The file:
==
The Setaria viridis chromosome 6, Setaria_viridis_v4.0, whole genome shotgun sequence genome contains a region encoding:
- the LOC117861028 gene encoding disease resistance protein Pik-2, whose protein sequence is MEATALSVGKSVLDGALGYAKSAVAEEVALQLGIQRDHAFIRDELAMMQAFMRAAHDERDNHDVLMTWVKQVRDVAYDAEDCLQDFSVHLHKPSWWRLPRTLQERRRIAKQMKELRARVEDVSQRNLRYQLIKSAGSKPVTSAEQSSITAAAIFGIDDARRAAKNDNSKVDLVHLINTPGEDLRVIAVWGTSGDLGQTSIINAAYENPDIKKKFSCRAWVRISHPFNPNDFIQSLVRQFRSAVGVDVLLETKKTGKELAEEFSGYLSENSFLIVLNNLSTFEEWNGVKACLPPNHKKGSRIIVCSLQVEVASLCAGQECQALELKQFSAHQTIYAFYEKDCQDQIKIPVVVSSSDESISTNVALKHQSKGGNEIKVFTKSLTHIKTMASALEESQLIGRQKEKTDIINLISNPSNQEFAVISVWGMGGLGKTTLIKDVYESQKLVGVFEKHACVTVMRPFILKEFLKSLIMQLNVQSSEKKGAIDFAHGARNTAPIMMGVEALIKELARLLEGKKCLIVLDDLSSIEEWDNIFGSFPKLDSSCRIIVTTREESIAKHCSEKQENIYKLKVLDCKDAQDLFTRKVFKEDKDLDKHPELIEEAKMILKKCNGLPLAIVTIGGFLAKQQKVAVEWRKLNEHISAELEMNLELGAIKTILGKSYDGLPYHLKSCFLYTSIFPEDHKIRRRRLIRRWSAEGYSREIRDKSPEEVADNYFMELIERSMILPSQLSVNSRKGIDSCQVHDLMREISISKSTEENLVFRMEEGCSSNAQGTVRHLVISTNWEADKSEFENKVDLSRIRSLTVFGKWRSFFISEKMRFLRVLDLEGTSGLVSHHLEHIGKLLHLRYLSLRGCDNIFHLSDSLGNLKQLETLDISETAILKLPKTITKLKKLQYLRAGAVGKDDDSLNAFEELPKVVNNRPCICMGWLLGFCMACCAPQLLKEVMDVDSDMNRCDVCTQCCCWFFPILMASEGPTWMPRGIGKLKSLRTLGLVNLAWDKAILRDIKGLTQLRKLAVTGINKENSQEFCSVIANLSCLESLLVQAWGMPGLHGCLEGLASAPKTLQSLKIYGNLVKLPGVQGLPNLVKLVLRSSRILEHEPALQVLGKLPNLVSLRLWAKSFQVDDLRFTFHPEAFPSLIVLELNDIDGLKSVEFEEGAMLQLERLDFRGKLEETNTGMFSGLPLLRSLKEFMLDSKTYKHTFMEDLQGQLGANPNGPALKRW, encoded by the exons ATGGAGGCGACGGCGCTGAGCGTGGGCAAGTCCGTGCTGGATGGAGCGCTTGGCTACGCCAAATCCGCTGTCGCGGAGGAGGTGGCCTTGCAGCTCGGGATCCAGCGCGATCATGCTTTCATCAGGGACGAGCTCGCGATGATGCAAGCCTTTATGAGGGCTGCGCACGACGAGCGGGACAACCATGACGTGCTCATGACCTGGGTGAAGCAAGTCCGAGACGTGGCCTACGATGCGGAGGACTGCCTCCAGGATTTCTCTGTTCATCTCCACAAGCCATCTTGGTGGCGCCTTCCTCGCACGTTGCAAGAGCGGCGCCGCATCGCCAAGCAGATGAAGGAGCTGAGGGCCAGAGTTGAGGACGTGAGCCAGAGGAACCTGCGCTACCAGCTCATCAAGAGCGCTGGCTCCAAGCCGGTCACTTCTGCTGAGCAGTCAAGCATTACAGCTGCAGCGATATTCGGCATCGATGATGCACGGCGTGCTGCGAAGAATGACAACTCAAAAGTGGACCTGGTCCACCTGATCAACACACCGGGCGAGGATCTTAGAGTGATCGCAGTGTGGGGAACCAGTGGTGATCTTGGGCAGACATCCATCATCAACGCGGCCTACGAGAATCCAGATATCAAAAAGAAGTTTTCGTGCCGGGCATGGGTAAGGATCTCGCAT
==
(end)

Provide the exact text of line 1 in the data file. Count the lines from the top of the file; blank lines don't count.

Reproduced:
The Setaria viridis chromosome 6, Setaria_viridis_v4.0, whole genome shotgun sequence genome contains a region encoding: